Is this blog Quard? Hundo P!
Where do words come from, anyway?
While much of the English language comes from Latin, Old Norse, Germanic and French influences from well over a thousand years ago, new words have cropped up throughout history. I mean it is not like the Vikings needed the word television, is it?
Any idea where the word Penguin came from? No? Neither did I, but The Oxford Dictionaries tells us that
The name originally applied to the great auk (now extinct) of the seas around Newfoundland in Canada, and may have come from the Welsh pen gwyn, meaning ‘white head’. In the logbook of the Golden Hind… in 1577–80, there is a reference to a ‘(bird), which the Welsh men name Pengwin’ …The sailors on the expedition may have mistaken penguins for great auks (which) resembled a penguin in that it was a large flightless bird with black and white plumage.
So there it is – some guys just decided to name something that they had never seen before, and wouldn’t you know it, the name stuck.
Apparently, back in the 1790s in Ireland, Richard Daly made a bet that in two days he could make a brand new word with no meaning known throughout the city, and that the public would supply a meaning for it. He told his staff to write the word ‘quiz’ on walls around the city. The next day the strange word was the talk of the town, and within a short time it had become part of the language.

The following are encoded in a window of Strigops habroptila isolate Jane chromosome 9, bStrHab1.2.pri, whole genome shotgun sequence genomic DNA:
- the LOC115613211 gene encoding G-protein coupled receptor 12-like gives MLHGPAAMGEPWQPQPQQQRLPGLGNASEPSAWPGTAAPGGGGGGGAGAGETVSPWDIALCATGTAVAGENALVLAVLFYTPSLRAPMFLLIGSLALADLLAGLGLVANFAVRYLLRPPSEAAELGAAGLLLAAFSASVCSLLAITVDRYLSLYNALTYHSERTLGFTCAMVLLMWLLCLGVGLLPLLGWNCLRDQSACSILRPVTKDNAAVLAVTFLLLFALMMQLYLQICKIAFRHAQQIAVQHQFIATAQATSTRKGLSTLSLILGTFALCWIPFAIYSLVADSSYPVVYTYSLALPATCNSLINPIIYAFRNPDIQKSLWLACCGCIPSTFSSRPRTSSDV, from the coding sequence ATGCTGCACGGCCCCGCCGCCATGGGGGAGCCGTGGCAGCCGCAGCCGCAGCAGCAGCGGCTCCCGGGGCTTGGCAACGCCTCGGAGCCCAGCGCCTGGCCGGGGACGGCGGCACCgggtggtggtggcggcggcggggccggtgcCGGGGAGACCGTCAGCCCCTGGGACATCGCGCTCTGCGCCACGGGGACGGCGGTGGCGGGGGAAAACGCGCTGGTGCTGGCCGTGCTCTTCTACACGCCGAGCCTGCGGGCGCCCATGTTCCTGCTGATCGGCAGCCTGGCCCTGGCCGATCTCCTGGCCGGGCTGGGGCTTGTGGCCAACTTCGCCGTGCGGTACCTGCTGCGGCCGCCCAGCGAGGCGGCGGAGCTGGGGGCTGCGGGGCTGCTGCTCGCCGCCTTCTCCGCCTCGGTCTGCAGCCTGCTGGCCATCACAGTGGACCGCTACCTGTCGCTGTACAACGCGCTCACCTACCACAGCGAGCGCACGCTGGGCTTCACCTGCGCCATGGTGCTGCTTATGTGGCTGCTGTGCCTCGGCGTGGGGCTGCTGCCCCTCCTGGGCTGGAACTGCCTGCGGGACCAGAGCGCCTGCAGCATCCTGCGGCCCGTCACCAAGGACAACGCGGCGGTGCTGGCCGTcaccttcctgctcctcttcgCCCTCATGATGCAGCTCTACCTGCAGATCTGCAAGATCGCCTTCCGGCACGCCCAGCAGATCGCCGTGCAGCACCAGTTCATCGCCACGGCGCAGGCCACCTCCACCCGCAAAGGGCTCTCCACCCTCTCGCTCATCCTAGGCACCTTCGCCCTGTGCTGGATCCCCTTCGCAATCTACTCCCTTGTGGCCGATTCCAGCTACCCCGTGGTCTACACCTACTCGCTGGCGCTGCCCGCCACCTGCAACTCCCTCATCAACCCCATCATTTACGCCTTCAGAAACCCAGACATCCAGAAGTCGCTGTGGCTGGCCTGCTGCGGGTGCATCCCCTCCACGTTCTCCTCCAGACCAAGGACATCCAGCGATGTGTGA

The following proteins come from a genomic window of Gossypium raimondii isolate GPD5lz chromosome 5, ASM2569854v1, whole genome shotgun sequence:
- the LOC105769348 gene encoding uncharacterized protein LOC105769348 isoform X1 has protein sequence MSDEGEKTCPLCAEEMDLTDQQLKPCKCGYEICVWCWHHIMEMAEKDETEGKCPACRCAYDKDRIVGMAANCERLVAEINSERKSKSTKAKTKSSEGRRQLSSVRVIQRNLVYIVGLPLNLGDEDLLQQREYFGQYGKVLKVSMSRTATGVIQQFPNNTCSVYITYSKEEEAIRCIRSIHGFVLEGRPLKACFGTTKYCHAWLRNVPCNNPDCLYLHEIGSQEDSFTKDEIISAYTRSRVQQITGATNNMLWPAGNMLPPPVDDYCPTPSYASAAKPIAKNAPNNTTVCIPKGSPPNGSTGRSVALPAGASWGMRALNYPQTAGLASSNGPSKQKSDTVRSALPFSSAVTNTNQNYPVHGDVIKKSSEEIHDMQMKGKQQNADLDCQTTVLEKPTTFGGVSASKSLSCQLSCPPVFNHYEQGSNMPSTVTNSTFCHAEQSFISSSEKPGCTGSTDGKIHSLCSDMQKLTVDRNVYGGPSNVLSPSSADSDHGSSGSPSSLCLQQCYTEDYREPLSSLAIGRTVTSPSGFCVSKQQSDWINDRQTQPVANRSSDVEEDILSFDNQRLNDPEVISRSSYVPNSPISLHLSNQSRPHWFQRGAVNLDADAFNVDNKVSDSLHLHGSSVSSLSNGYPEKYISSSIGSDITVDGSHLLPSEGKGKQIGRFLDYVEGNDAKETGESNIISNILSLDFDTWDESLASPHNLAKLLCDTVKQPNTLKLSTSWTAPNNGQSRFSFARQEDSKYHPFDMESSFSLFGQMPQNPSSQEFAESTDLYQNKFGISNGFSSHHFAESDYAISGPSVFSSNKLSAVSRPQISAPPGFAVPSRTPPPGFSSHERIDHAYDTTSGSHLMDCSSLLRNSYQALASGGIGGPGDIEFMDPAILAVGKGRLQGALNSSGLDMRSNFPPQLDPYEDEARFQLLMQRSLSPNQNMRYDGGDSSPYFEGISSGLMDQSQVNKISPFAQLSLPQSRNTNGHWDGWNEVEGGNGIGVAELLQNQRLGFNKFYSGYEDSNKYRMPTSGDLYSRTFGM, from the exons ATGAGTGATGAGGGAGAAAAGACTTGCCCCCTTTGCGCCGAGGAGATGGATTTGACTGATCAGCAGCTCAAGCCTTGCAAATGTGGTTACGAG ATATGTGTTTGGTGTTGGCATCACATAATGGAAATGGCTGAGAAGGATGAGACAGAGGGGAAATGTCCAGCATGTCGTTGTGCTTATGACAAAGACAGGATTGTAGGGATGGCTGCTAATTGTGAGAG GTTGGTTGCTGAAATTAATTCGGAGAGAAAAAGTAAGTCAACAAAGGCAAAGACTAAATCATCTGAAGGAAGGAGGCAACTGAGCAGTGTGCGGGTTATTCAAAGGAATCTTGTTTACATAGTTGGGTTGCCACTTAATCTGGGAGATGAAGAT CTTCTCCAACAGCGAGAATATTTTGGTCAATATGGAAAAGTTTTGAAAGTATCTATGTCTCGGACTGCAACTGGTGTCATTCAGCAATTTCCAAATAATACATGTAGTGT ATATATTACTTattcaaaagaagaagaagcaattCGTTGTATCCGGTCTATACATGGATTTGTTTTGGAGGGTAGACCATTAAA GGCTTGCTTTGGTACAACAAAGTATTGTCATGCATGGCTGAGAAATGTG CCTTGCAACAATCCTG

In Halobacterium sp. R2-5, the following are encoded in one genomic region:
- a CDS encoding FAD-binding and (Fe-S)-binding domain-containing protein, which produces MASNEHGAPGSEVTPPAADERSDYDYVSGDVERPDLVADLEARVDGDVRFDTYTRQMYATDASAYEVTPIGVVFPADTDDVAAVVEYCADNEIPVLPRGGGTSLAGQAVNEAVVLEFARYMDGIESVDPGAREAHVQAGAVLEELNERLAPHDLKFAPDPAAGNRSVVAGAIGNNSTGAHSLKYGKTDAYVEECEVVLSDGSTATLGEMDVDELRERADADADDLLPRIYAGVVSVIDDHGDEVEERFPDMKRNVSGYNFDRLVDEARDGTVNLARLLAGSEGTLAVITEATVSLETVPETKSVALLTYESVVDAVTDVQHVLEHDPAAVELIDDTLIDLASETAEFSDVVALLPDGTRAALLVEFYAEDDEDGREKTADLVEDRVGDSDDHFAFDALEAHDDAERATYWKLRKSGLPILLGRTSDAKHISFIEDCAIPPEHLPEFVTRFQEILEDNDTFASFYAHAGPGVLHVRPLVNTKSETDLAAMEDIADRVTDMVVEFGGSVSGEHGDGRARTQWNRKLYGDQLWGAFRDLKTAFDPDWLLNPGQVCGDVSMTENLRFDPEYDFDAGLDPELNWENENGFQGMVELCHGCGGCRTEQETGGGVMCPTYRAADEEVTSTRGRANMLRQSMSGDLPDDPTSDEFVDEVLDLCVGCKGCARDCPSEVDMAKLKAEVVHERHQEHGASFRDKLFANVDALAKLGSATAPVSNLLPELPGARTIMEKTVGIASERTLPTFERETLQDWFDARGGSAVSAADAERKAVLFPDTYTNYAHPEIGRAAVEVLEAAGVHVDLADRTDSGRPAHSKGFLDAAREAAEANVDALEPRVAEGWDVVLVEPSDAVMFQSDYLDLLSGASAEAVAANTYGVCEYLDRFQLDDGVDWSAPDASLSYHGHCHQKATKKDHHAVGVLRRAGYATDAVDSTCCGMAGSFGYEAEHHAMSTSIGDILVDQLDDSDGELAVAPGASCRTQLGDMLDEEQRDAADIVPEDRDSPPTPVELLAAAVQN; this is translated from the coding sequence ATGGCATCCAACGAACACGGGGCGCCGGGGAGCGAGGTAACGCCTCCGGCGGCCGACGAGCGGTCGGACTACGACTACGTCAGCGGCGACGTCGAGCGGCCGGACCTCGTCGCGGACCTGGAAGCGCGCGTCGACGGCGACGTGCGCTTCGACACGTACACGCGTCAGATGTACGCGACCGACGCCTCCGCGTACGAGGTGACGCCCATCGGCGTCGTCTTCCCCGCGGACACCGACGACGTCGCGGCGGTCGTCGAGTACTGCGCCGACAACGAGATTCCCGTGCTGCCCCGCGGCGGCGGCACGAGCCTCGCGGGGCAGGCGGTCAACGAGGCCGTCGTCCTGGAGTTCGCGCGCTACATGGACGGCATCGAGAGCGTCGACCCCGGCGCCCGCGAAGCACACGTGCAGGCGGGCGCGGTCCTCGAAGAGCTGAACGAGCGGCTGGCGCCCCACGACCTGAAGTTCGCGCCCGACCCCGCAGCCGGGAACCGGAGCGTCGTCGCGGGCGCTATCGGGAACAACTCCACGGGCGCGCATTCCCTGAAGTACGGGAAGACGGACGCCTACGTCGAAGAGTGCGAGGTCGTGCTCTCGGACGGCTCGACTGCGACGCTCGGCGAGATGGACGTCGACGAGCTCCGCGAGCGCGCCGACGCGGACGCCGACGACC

There is some doubt as to whether this story is actually true, which only makes it more interesting in a way. What really did happen?
There are examples in sports and entertainment of people succeeding or failing to make new words or phrases ‘happen’. The famous basketball coach, Pat Riley, told the world that his Los Angeles Lakers would go for the ‘threepeat’ in 1989. The Lakers did not in fact win a third championship in a row, but the word has stuck. Gretchen Wieners in the movie Mean Girls famously tries make the word ‘fetch’ become part of the language, but is sharply told by Regina George ‘stop trying to make fetch happen; it’s not going to happen!’
All of which brings us to what has been going on at Camp Schodack over the last year or so!
The massive overuse of the term ‘awkward’ brought about, in my opinion, the need for a new word. Everything was awkward, even the really minor stuff. In fact most of it wasn’t awkward at all, it was, well, quard. Sure, two people reaching for the last slice of pizza at the same time was ‘something’…but, fully awkward? I think not!
And while some may like to say ‘a little awkward’, or even, ‘a bit awkward’ why use 4 or even 5 syllables when a nice, neat quard would do just as well.
The key to quard is time – if a situation looks like it will be over quickly and have no lasting effect, it’s quard, not awkward!
Now, so far, quard hasn’t ventured too far out of middle school soccer in Newton, MA and standard Super Senior and LT usage at Camp Schodack.
But do I hope it spreads further?
(I imagine right now a bunch of you are thinking, ‘Hundo P? That’s not an expression! What does it even mean?)
But it does exist! It just isn’t widely known yet!
Hundo P is a phrase that Drew Kantor brought from his fraternity house at Emory University. How it started there I don’t know, but Hundo P is an even better bet to catch on than quard. It has a really good ring to it!
Hundo P may be used instead of ‘100 per cent, ‘definitely’, ‘for sure’ or ‘of course’ and is just a whole lot cooler than any of those terms.
Finally, the key with using both quard and Hundo P is to look just a bit surprised that everyone DOESN’T know the words yet. It will probably mean they start using the words themselves!
Next stop Nickelodeon and the Oxford Dictionaries!!